Hinduism Today Magazine Issues and Articles
All Joy is Founded in God
Category : September/October 2001

FROM THE VEDAS

All Joy is Founded in God

Swami Chinmayananda elucidates desire and happiness



The great rishis made an exhaustive study of the sources of joy. Today's material preoccupation does not provide the required amount of intellectual poise for such a close study of life, for the purposes of investigating into the mechanism of the joy transactions. Ordinarily today, even the best of us only feel that there is a joy when a desire is fulfilled, but we do not pause to make a scientific analysis or an investigation into the principles underlying and governing sensuous joy.

The flickering joys tantalizing man are not a satisfying fulfillment to those who were really hungry to live fully. In their dissatisfaction they were goaded and encouraged to make exhaustive enquiries into the structure and composition of sensuous happiness.

No doubt there is a joy when a desire is fulfilled, but enjoyable only by the one who entertains the desire. The joy that an object provides is directly proportional to the amount of desire with which the individual has struggled for it. We also find that a given object that gives joy to one can itself dole out a measure of unhappiness to another. The same given cup of coffee, if it gives eighty units of happiness to a South Indian, it gives, perhaps, an equal amount of unhappiness to a Pathan who is not familiar with bitter Madrasee coffee! A young lady, after days of struggling, at last fulfils her deep desire for a blue Mysore Saree which provides her with a great satisfaction; while the same sari perhaps spells disastrous sorrows and a creeping sense of disgust in some of her dear friends !

If happiness were in objects, the coffee or the sari would give the same happiness to all of us. But it seems that the same object provides different units of happiness to different individuals, and the same object graces the same individual with different textures of joy at different places and times. Joy is not in the object. The object is only an occasion for the required mental condition that provides the individual with the experience of a sense of joy.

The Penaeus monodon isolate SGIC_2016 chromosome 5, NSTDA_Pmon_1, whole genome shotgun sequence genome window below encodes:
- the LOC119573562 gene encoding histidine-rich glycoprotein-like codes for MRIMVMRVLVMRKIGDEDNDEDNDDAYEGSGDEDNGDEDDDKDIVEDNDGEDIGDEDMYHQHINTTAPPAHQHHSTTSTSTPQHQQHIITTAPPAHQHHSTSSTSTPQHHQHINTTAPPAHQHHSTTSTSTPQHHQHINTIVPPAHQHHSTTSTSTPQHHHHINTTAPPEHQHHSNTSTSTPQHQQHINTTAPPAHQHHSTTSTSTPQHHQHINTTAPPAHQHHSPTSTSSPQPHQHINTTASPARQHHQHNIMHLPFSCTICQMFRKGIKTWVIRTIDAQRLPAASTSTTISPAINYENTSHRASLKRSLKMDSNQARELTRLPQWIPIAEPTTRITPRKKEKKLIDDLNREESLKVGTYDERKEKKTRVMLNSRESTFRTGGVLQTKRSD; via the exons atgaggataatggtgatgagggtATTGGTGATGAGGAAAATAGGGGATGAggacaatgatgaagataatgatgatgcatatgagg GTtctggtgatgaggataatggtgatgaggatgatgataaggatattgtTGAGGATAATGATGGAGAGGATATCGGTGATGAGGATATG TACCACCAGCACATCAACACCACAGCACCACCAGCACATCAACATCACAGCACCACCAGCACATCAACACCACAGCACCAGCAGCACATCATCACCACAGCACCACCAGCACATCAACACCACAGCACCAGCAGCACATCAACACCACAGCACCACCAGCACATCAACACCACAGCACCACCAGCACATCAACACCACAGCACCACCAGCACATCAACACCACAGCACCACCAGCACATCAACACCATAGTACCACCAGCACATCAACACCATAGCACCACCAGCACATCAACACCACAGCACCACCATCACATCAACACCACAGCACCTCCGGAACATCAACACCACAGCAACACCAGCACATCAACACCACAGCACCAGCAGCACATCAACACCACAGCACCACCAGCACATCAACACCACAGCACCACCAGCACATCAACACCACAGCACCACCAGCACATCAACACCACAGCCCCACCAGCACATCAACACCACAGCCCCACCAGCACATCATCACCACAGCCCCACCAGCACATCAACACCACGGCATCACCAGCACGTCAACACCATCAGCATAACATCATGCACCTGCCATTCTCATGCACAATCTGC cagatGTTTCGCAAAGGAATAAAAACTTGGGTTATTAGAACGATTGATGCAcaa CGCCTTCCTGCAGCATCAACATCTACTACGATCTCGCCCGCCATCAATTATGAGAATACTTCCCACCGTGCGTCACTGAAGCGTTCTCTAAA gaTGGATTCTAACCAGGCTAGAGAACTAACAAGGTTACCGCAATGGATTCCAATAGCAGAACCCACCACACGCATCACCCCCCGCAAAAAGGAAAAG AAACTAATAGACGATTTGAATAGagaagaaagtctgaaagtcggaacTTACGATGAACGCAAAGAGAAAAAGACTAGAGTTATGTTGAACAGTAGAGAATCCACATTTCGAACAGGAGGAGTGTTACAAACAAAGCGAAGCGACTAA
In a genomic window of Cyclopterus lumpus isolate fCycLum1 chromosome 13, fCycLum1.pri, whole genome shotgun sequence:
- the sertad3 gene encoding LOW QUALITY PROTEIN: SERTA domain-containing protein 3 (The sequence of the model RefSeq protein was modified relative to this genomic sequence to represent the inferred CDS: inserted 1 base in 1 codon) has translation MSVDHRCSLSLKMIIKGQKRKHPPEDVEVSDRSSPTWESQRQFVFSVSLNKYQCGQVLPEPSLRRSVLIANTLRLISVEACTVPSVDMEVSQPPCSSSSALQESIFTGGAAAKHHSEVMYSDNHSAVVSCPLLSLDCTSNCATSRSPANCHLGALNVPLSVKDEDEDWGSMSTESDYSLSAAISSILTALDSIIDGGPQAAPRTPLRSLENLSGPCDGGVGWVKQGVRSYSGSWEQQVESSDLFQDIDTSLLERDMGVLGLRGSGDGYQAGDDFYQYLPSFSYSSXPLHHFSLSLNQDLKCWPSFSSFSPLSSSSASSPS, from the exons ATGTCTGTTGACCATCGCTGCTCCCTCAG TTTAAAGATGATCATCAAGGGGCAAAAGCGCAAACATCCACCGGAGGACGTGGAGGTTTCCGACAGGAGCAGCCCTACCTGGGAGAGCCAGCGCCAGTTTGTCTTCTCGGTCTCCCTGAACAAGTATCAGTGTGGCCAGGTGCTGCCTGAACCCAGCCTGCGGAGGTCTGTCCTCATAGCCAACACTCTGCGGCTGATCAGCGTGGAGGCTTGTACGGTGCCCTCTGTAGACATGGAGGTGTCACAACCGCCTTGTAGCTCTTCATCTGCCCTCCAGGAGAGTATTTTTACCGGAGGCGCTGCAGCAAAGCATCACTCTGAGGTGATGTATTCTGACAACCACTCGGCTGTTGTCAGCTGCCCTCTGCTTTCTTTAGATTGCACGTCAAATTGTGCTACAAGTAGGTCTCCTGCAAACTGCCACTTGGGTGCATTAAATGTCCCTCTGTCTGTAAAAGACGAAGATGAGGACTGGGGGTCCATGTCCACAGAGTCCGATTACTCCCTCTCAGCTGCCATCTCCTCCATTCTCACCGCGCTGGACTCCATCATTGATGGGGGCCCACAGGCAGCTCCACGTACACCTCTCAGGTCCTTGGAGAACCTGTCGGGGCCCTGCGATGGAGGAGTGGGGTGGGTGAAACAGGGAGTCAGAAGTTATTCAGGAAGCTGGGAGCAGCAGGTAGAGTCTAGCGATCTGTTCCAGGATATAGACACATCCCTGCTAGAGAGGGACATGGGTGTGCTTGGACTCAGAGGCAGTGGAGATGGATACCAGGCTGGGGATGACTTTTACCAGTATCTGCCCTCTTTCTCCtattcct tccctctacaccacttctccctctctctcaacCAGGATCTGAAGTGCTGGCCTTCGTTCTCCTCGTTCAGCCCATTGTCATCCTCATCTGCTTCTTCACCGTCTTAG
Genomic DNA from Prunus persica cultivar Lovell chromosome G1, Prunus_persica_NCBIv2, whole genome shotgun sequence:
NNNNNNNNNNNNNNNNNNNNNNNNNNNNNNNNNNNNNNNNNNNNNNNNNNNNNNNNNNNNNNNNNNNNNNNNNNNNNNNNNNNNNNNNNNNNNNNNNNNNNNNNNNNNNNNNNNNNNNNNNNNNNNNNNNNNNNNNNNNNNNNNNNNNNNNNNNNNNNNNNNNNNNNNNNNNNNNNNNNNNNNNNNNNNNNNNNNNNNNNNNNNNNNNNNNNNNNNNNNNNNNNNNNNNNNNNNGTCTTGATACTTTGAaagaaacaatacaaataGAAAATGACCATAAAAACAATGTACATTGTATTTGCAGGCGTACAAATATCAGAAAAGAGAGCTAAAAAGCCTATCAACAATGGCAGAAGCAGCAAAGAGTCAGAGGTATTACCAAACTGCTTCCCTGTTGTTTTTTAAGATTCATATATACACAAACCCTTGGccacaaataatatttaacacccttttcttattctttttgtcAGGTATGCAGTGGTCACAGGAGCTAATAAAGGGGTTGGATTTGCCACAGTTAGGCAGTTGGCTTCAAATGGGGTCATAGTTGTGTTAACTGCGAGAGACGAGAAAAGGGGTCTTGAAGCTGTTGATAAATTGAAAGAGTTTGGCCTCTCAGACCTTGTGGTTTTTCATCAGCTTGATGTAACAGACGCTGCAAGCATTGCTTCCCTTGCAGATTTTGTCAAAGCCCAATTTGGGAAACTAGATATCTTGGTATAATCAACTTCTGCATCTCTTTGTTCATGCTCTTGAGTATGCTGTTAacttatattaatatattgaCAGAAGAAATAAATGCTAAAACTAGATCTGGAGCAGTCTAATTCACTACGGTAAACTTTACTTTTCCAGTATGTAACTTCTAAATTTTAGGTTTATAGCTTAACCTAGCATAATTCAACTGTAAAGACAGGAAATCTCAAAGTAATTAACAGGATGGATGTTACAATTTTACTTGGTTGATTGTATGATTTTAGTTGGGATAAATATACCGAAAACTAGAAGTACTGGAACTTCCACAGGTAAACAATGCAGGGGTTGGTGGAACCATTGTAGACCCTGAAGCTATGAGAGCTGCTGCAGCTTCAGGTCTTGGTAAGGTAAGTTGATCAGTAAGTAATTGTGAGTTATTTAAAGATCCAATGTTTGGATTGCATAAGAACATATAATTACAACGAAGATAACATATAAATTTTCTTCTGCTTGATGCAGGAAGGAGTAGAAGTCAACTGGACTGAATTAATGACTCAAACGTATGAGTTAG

The Seers of Vedanta explain this exhaustively. A desire is a tortuous mental state wherein we fail to take our mind off a given thought disturbance that demands an immediate satisfaction by physically possessing or mentally enjoying or intellectually appreciating some object or objects other than ourselves. Thus, the commotion of desire is a mental disturbance; and the thicker the desire, the more powerful is the commotion. Satisfaction of the desire ends the commotion, and mental peace allows the joy of the soul to beam out undisturbed and unmolested.

The rishis cry that the Self is the repository of all joy, since Pure Awareness or Reality is itself Bliss Absolute. The mental thought disturbances, like thick monsoon clouds, veil the beam of joy, and the attempt of the individual in procuring and keeping sensuous objects is an unconscious act to bring about the necessary condition in his mind so that the joyous soul may peep out, shedding its infinite joy.

The rishis declared that all joys come from the Self, and sensuous joys are all flickerings of the Self seen through the intervals of peace in the mind's natural state of thought chaos. With this idea in mind, if we re-read the Upanishadic declaration, it cannot be very difficult for us to understand how an individual, on realizing his Self, comes to experience all the joys of every living creature all at once.

The Vedas are the divinely revealed and most revered scriptures, sruti, of Hinduism, likened to the Torah (1,200 bce), Bible New Testament (100 ce), Koran (630 ce) or Zend Avesta (600 bce). Four in number, Rig, Yajur, Sama and Atharva, the Vedas include over 100,000 verses. Oldest portions may date back as far as 6,000 BCE.


Om brahmavidâpnoti param. Tadesh- âbhyuktâ. Satyam jñânam anantam Brahma. Yo veda nihitam guhâyâm parame vyoman. So asmute sarvân kâmân saha Brahmanâ vipaschiteti

Om, the Knower of Brahman attains the Supreme. Referring to that it is recited: "Brahman is the Truth, Knowledge and Infinity. He who knows it as existing in the cave of the heart, in the transcendent akasha realizes all his desires along with the Omniscient Brahman."

Krishna Yajur Veda

Taittiriya Upanishad 2.2.2

Commentary by Swami Chinmayananda


Swami Chinmayananda (1917-1993),Vedantist writer,lecturer, translator, dynamic spiritual leader and Hindurenaissance founder of Chinmaya Mission International